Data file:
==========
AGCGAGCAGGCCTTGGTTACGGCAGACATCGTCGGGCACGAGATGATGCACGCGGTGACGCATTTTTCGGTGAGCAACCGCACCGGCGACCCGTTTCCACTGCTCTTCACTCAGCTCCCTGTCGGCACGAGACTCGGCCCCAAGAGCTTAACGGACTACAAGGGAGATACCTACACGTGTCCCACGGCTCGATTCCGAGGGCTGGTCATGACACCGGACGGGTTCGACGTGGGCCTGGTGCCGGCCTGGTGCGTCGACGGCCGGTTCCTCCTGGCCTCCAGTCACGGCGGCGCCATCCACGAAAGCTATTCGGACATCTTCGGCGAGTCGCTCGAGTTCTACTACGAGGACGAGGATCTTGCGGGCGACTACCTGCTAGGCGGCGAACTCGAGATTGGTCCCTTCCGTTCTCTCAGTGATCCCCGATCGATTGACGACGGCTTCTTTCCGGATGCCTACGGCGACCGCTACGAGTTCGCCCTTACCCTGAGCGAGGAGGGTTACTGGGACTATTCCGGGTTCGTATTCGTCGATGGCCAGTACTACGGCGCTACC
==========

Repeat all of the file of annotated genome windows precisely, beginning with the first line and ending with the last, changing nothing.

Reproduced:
AGCGAGCAGGCCTTGGTTACGGCAGACATCGTCGGGCACGAGATGATGCACGCGGTGACGCATTTTTCGGTGAGCAACCGCACCGGCGACCCGTTTCCACTGCTCTTCACTCAGCTCCCTGTCGGCACGAGACTCGGCCCCAAGAGCTTAACGGACTACAAGGGAGATACCTACACGTGTCCCACGGCTCGATTCCGAGGGCTGGTCATGACACCGGACGGGTTCGACGTGGGCCTGGTGCCGGCCTGGTGCGTCGACGGCCGGTTCCTCCTGGCCTCCAGTCACGGCGGCGCCATCCACGAAAGCTATTCGGACATCTTCGGCGAGTCGCTCGAGTTCTACTACGAGGACGAGGATCTTGCGGGCGACTACCTGCTAGGCGGCGAACTCGAGATTGGTCCCTTCCGTTCTCTCAGTGATCCCCGATCGATTGACGACGGCTTCTTTCCGGATGCCTACGGCGACCGCTACGAGTTCGCCCTTACCCTGAGCGAGGAGGGTTACTGGGACTATTCCGGGTTCGTATTCGTCGATGGCCAGTACTACGGCGCTACC